Thursday night I had arranged a fishing spot at my friend Del’s mom’s house who lived on the river. Finally at one in the afternoon I had my line in the water. My plan of attack was to go after Catfish. Her house is situated on the right bank of the river at the beginning of a long slow left curve meaning the current and depth of the river are right along her side of the river. Perfect for bottom fishing for Catfish. I was fishing with a (guesstimated) size 5 hook with half of a big juicy night crawler impaled upon it and a large split shot sinker about 3 feet back on the line. I cast it out into the current and waited.

The sun was approaching its zenith and the fish were jumping all over the place, needless to say I felt real good about my location. Sure enough it wasn’t too long before my bait was hit. I love the way Catfish take bait. Not a nibble nor a half assed bite, no Catfish take the bait strong. With my first fish on my smile grew from an inquisitive smirk to a full grin as I felt the familiar slow, strong pulses of fighting a Channel Catfish. When I got the fish to shore I was surprised by how big it actually was, nearly 17 inches! I dispatched the hook from his mouth with my pliers making sure to avoid his spurs and placed him in my waiting live-well.

With my first fish on land I prepared my hook again and cast back into the same hole. It wasn’t 5 minutes later that I had another fish on! It seemed I had found where they were hiding faster than I had thought I would. After another battle with a fish I pulled up a 12 inch Catfish. Things were really looking up. By now the sun was high in the sky and the fish had stopped jumping it was the perfect time to drink a few beers and soak up some sun as the full heat of the day came to bear.

At three o’clock I was joined by my friend Del. We fished together for quite some time with neither of us getting as much as a snag. Finally Del broke the spell and brought in a nice 15 inch Catfish. Like a gentleman he practiced catch and release.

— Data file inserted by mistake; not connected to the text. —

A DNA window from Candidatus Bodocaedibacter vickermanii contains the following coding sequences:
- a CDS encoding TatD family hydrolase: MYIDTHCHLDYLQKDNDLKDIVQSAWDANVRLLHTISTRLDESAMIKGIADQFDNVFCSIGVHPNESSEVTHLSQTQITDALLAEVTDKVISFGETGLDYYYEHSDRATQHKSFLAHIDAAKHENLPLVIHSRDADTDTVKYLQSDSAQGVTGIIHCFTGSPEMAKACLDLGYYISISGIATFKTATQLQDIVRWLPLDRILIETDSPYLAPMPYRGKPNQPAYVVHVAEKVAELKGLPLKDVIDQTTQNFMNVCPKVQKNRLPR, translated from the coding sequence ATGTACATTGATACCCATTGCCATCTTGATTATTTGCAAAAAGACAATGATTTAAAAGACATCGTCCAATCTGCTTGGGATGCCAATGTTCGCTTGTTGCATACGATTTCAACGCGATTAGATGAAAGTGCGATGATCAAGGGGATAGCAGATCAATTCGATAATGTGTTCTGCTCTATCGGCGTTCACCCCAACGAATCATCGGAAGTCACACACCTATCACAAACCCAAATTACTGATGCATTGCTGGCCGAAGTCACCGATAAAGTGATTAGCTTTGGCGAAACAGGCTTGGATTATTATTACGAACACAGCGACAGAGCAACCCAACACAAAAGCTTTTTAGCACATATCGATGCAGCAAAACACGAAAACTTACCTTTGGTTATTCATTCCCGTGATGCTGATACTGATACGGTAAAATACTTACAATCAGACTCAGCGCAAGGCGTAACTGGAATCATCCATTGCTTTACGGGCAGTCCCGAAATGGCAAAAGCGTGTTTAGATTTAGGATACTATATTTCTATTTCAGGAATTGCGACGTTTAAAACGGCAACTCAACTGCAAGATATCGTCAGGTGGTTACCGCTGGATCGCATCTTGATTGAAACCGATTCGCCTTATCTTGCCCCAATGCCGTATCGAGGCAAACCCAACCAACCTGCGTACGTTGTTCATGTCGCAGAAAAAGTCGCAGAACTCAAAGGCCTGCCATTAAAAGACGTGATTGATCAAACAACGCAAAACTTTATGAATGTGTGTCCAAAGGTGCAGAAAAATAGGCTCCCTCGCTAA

Not long after Del’s success I too had my third fish on and landed a 15 inch Catfish. My live-well was now quite full of fish. With the hour approaching six in the evening and dark clouds rolling in Del took his leave and I prepared to take off. But just as I was preparing my things I decided to toss my line in and see what happened, and Bam I had a forth fish on!

This fish was no Catfish. It hit my bait in a very similar fashion but it acted very different in the fight. Catfish keep constant pressure and pull in slow rhythmic pulses against you. This fish however, was swimming left then right, giving slack and then taking out line and finally jumping clean out of the water. I had hooked my first Bass of the summer!

I tell you, sport fish are sport fish for a reason. They are so much fun to catch. The 12 inch Small Mouth fought twice as hard as my largest Catfish and was half the size. Sam and I won’t be able to keep the Bass we catch until after Memorial Day but it is a great pleasure to catch one. With my grin a full on jovial smile I released the Bass back into the river, re-baited my hook and cast again. Not too long after I caught the fifth and final fish of the day and my second Bass of the summer.

With the clouds looking meaner by the minute I released the Bass and began gathering my affairs and loading them into the car. Before long I was home and it was time to begin the process of turning whole Catfish into Catfish fillets.

The process begins by cutting the skin back just behind the gills and then using a vice-grip pliers to pull off the skin from head to tail.

Once you have removed the skin it is as simple as cutting down the spin on either side avoiding the guts and taking the fillets off.

This was my first time in a long time filleting a Catfish and I was bit rusty, but even though the fillets look rough they should taste great just the same.